Plastic pollution has made headlines around the world as advocates call for responsible consumption and disposal.
Around 14 percent of the plastic packaging used globally find their way to recycling plants, while the rest either end up in landfills or in fragile ecosystems such as wildlife habitats.
Every minute, the equivalent of one truck of plastic leaks into streams and rivers, ultimately ending up in the sea as marine debris.
While plastic is durable and preserves product quality, improperly discarded plastic packaging continues to impact the environment, especially waterways.
Unilever Philippines recognizes the need for comprehensive solutions to address this challenge. As one of the leading consumer goods companies, Unilever is introducing initiatives to spur community action toward reducing plastic pollution.
Dubbed "Surf Misis Walastik", the steps are fairly simple: 'Kolek, Kilo, Kita'.
The program incentivizes participating households to segregate their waste properly and collect flexible plastic. Examples of these are unbranded plastic bags, product pouches and sachets, as well as food packs and wrappers.
Through the program, not only do consumers help protect the environment, they also minimize household expenses as they are rewarded with Unilever products in exchange for plastic packaging they no longer need.
For 2018, the company was able to recover more than 300 metric tons of flexible waste from over 250 barangays across Metro Manila.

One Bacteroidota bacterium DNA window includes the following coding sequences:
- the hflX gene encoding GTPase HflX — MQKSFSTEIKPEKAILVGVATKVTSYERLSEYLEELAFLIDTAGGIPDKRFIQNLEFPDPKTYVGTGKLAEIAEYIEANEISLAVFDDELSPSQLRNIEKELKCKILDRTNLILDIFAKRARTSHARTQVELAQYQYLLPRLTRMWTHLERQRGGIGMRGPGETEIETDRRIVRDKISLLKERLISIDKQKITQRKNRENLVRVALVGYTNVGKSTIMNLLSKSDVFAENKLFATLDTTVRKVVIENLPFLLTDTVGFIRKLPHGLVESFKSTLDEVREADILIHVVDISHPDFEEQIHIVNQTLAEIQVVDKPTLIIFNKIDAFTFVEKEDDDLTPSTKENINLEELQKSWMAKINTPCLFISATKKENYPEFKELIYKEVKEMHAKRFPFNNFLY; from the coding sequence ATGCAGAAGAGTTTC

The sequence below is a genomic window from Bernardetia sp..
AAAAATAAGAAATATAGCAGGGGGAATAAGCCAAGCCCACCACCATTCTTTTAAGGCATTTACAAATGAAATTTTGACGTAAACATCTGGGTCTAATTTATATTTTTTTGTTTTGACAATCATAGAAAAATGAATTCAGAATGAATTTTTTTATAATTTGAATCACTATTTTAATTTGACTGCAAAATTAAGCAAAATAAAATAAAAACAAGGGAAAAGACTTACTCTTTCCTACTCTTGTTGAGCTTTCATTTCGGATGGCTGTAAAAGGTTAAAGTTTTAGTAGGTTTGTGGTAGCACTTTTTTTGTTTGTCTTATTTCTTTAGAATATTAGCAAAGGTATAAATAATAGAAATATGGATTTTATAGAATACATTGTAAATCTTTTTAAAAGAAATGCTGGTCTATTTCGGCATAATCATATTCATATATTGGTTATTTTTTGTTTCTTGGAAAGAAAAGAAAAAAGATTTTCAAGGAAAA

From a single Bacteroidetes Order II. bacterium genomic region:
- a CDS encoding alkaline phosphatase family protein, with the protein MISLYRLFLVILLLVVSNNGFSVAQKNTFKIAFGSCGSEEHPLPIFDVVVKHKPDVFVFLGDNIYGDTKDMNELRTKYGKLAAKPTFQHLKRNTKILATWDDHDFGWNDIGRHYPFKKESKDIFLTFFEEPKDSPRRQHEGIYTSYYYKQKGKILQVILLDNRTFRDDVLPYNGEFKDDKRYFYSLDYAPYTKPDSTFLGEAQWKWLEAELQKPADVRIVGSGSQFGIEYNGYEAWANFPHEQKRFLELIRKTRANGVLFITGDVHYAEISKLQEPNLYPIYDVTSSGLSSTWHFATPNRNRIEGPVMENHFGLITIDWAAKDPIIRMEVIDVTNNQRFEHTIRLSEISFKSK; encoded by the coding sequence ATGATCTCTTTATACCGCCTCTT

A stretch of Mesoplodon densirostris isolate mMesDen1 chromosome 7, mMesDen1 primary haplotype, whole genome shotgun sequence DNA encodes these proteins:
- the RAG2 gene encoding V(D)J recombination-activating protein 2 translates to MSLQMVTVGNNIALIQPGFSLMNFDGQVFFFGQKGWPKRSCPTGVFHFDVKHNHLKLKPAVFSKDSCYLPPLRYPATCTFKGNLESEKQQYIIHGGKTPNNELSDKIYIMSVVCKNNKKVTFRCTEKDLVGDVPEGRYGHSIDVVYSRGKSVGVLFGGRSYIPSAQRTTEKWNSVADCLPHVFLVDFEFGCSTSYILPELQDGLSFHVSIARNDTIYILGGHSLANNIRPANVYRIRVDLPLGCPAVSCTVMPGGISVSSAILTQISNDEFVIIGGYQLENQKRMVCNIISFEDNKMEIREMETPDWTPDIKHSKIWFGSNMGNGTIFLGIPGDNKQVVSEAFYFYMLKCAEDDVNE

The Unilever Sustainable Living Plan (USLP) features environmental protection as a key pillar and is highlighted by the ambition to develop 100 percent recyclable, reusable, compostable packaging by 2025.
This belief and practice begins and is further cultivated in the workplace.
In 2016, Unilever announced that through initiatives to recycle, recover energy, or dispose properly, it has achieved zero non-hazardous waste to landfill across its global factory network. Materials with no current technologies for recycling are properly disposed through accredited partners.
Office-based environmental initiatives have also been key in sustaining a zero waste mindset. One such initiative is the Upcycler Bins from Unilever Philippines.
"We also want our employees to become more aware of their environmental impact. Through the Upcycler bins, we are engaging and empowering our employees to become advocates of responsible waste management," explained Ed Sunico, vice president of Sustainable Business and Communications of Unilever Philippines.
One Upcycler bin can hold approximately 35 plastic bottles per day and as much as 2 to 3 kilos of small sachets per month.
"Our employees are encouraged to bring as much used plastic as they can—whether these are plastic bottles, flexibles, or sachets," added Sunico.
The plastic waste collected through the Misis Walastik Program and Upcycler bins are sent to the Villar SIPAG Foundation, which then upcycles these into plastic chairs donated to public schools.
"We believe that everybody plays a crucial role in environmental responsibility," said Sunico. "Through Surf Misis Walastik, the Upcycler bins and our various USLP initiatives, we hope to encourage communities and businesses to do their part towards a zero-waste Philippines."
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